As an example, it is hard for a disabled student to feel a sense of belonging if they can’t easily access the campus. That may in turn affect their educational outcomes, which will limit their ability to do something impactful later in life that can help drive down inequity for others. It’s all connected. This strategy recognises that.
Second, because it recognises – really recognises – that EDI is absolutely fundamental to the impact we want to achieve globally through driving down inequalities and educating the next generation of global citizens. Without the EDI foundations, we won’t achieve these objectives, which lie at the heart of our new overarching strategy.
Third, it is a comprehensive strategy that touches every part of our organisation and what we do. If we do this well, we will work differently and collaboratively as a community of scholars and peers.
We’ll build truly inclusive research communities, creating a healthy environment within which people and ideas, research and researchers can flourish, reinforcing our existing research culture statement. In practice, this means building diverse and inclusive research teams, providing opportunities for all, embedding equitable knowledge production through inclusive research design and practice, as well as through considering the impacts of research in terms of EDI.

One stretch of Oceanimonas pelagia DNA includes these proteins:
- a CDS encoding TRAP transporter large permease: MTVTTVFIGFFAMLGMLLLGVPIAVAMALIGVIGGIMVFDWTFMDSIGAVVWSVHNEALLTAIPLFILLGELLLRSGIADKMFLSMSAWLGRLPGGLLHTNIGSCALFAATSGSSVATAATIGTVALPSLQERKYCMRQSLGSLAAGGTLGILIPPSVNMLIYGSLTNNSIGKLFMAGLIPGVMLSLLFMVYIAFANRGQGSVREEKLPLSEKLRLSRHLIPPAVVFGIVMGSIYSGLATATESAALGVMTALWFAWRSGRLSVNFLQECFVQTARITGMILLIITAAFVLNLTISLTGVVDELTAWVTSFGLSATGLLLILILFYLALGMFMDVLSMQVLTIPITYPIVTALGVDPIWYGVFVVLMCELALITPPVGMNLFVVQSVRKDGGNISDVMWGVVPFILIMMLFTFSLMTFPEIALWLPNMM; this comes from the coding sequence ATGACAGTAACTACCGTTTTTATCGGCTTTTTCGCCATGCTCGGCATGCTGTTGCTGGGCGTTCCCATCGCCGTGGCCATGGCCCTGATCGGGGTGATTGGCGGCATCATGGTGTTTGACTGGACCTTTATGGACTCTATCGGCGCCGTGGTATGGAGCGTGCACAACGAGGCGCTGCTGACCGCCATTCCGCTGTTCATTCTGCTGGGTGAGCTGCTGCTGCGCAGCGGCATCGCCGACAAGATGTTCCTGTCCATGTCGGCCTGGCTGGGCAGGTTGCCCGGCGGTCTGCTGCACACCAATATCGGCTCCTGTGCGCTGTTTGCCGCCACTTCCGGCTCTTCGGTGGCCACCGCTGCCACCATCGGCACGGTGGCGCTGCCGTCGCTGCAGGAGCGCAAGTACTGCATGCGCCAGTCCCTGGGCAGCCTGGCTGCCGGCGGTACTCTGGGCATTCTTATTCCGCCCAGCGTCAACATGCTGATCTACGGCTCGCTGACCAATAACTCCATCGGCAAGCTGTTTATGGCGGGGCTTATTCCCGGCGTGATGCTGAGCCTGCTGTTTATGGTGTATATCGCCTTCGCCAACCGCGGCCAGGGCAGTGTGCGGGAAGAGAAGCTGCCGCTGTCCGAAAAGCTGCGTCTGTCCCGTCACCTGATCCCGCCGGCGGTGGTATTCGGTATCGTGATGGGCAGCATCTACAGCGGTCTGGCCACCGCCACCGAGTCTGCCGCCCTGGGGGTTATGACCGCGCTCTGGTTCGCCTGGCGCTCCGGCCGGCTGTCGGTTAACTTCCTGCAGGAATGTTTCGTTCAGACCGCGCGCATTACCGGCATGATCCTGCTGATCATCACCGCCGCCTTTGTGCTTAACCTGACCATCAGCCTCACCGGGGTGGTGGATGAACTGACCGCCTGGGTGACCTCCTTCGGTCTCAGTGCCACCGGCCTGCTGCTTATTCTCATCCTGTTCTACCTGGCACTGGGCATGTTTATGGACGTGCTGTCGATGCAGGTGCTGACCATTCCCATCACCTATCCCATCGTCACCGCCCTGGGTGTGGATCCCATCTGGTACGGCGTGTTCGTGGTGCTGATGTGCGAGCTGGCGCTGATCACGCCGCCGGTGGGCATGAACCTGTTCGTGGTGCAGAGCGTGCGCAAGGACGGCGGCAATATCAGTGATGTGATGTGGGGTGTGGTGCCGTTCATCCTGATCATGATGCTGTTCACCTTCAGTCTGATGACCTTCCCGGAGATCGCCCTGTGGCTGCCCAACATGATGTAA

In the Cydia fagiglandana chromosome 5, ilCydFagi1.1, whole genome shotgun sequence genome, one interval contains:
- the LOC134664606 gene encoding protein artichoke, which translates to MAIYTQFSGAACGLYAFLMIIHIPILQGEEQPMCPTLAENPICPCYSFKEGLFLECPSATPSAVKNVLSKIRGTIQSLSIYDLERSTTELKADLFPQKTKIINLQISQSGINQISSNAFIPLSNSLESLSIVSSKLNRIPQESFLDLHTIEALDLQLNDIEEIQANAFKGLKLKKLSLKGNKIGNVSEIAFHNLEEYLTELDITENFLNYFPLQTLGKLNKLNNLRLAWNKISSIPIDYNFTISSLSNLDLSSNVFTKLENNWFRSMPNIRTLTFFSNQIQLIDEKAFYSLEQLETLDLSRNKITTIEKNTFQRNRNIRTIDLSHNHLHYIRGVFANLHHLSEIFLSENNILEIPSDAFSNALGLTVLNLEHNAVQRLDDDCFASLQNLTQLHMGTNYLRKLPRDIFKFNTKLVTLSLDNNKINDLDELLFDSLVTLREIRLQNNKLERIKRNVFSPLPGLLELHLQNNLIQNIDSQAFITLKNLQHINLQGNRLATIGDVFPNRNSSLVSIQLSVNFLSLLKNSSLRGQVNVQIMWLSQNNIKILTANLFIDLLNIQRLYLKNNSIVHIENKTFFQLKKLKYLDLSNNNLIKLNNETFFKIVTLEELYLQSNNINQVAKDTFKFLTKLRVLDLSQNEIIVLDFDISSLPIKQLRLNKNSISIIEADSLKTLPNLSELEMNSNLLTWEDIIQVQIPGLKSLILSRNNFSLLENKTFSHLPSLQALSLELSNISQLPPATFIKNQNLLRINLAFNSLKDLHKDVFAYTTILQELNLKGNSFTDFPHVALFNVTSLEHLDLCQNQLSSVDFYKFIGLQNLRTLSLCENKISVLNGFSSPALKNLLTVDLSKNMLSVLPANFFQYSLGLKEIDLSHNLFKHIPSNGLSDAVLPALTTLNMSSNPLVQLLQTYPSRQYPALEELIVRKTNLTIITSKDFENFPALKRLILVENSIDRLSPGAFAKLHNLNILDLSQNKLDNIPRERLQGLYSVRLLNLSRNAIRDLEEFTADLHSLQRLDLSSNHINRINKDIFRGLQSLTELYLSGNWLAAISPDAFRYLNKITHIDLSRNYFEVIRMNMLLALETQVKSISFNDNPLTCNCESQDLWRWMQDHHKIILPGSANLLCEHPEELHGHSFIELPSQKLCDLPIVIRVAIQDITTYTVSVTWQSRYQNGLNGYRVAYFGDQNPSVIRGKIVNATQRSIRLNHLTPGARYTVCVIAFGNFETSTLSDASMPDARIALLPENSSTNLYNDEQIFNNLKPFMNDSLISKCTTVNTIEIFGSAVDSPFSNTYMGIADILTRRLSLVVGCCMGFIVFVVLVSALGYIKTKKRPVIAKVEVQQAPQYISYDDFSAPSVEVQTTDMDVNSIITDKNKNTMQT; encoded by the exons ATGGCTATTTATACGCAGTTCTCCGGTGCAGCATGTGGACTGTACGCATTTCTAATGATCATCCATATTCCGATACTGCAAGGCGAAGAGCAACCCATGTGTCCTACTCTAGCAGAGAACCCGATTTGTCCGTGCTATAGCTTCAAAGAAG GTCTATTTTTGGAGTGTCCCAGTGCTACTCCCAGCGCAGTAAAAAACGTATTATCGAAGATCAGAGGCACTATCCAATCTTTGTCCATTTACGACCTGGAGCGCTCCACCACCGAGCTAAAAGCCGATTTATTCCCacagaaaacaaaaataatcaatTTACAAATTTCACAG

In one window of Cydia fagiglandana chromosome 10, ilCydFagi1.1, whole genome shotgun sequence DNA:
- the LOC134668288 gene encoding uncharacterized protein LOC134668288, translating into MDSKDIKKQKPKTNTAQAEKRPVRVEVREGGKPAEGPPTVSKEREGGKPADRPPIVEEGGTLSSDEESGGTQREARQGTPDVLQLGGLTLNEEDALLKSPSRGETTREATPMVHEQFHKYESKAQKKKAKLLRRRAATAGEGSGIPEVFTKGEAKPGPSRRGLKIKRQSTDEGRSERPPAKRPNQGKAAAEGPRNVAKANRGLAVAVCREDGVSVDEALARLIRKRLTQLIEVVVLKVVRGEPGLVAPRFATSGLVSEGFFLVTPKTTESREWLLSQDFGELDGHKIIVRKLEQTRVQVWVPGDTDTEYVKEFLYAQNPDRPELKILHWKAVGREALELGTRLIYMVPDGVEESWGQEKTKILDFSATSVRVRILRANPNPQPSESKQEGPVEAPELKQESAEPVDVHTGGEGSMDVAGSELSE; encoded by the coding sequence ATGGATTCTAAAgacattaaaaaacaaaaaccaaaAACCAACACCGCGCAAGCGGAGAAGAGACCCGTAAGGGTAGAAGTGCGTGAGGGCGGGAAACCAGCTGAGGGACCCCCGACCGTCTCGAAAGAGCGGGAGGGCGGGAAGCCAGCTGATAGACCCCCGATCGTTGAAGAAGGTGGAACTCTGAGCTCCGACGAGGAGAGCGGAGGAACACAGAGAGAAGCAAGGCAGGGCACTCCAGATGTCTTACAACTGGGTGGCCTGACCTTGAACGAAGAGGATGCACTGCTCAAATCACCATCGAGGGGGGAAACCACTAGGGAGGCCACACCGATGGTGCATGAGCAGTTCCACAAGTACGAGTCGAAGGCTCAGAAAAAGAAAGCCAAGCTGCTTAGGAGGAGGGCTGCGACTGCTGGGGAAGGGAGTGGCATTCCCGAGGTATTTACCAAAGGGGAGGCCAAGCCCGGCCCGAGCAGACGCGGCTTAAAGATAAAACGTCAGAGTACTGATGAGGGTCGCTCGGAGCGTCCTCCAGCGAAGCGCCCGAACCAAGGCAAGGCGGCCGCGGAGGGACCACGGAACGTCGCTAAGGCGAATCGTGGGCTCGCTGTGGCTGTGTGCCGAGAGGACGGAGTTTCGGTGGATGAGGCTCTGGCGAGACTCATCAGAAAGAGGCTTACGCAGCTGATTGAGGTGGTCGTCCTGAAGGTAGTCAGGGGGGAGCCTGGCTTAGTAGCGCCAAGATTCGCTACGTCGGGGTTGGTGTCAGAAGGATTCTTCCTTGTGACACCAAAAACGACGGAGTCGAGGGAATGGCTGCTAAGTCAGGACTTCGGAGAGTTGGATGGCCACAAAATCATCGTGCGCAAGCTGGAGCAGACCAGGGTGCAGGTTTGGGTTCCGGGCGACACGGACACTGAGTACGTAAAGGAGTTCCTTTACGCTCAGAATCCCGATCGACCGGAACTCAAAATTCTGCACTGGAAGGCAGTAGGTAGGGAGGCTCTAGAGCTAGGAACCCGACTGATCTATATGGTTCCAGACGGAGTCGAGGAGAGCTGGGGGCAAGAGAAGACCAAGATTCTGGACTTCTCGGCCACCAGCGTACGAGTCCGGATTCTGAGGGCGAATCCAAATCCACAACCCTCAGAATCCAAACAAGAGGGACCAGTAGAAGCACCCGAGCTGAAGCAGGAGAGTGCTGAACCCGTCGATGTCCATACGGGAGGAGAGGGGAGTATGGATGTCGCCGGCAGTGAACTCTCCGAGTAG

In student education and wellbeing, we will redouble our efforts to enhance the sense of belonging that is so crucial for everyone learning at our University (in addition to all of us who work here, of course). The research and the evidence show that, if we get that sense of belonging right, so much else will follow – student outcomes, wellbeing and a sense of fulfilment, and ultimately the drive towards sustainable global change, as our graduates go on to become change makers.